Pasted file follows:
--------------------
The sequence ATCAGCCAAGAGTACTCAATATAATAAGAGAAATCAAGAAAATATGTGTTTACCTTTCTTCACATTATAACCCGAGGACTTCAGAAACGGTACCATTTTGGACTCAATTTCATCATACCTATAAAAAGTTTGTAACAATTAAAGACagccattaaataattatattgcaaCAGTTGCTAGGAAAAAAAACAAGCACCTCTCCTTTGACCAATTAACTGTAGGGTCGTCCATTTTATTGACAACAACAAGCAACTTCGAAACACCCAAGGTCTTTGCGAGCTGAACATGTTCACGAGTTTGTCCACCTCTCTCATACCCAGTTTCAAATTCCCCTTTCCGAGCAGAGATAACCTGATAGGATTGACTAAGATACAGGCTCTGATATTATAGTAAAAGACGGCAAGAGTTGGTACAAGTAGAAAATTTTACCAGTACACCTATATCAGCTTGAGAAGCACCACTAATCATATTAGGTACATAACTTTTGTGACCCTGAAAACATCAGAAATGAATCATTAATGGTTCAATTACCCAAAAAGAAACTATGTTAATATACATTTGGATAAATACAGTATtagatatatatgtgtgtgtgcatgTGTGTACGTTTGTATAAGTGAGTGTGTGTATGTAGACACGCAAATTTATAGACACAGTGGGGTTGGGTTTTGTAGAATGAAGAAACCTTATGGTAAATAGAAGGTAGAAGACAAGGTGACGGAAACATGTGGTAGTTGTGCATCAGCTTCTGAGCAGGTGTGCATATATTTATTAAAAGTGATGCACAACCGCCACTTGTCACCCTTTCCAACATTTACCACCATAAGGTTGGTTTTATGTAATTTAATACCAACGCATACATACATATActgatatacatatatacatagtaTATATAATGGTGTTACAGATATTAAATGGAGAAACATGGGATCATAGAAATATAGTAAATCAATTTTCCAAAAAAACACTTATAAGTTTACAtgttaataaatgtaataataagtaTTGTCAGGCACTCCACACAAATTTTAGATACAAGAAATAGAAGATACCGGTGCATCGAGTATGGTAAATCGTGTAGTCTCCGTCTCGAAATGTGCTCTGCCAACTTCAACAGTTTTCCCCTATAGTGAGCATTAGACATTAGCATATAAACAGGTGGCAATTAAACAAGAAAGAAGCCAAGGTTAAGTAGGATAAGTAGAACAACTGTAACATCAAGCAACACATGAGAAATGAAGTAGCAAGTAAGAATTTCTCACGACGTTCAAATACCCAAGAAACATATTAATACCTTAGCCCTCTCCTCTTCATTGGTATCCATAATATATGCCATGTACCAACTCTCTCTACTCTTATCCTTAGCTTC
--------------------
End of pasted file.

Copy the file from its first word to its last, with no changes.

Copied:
The sequence ATCAGCCAAGAGTACTCAATATAATAAGAGAAATCAAGAAAATATGTGTTTACCTTTCTTCACATTATAACCCGAGGACTTCAGAAACGGTACCATTTTGGACTCAATTTCATCATACCTATAAAAAGTTTGTAACAATTAAAGACagccattaaataattatattgcaaCAGTTGCTAGGAAAAAAAACAAGCACCTCTCCTTTGACCAATTAACTGTAGGGTCGTCCATTTTATTGACAACAACAAGCAACTTCGAAACACCCAAGGTCTTTGCGAGCTGAACATGTTCACGAGTTTGTCCACCTCTCTCATACCCAGTTTCAAATTCCCCTTTCCGAGCAGAGATAACCTGATAGGATTGACTAAGATACAGGCTCTGATATTATAGTAAAAGACGGCAAGAGTTGGTACAAGTAGAAAATTTTACCAGTACACCTATATCAGCTTGAGAAGCACCACTAATCATATTAGGTACATAACTTTTGTGACCCTGAAAACATCAGAAATGAATCATTAATGGTTCAATTACCCAAAAAGAAACTATGTTAATATACATTTGGATAAATACAGTATtagatatatatgtgtgtgtgcatgTGTGTACGTTTGTATAAGTGAGTGTGTGTATGTAGACACGCAAATTTATAGACACAGTGGGGTTGGGTTTTGTAGAATGAAGAAACCTTATGGTAAATAGAAGGTAGAAGACAAGGTGACGGAAACATGTGGTAGTTGTGCATCAGCTTCTGAGCAGGTGTGCATATATTTATTAAAAGTGATGCACAACCGCCACTTGTCACCCTTTCCAACATTTACCACCATAAGGTTGGTTTTATGTAATTTAATACCAACGCATACATACATATActgatatacatatatacatagtaTATATAATGGTGTTACAGATATTAAATGGAGAAACATGGGATCATAGAAATATAGTAAATCAATTTTCCAAAAAAACACTTATAAGTTTACAtgttaataaatgtaataataagtaTTGTCAGGCACTCCACACAAATTTTAGATACAAGAAATAGAAGATACCGGTGCATCGAGTATGGTAAATCGTGTAGTCTCCGTCTCGAAATGTGCTCTGCCAACTTCAACAGTTTTCCCCTATAGTGAGCATTAGACATTAGCATATAAACAGGTGGCAATTAAACAAGAAAGAAGCCAAGGTTAAGTAGGATAAGTAGAACAACTGTAACATCAAGCAACACATGAGAAATGAAGTAGCAAGTAAGAATTTCTCACGACGTTCAAATACCCAAGAAACATATTAATACCTTAGCCCTCTCCTCTTCATTGGTATCCATAATATATGCCATGTACCAACTCTCTCTACTCTTATCCTTAGCTTC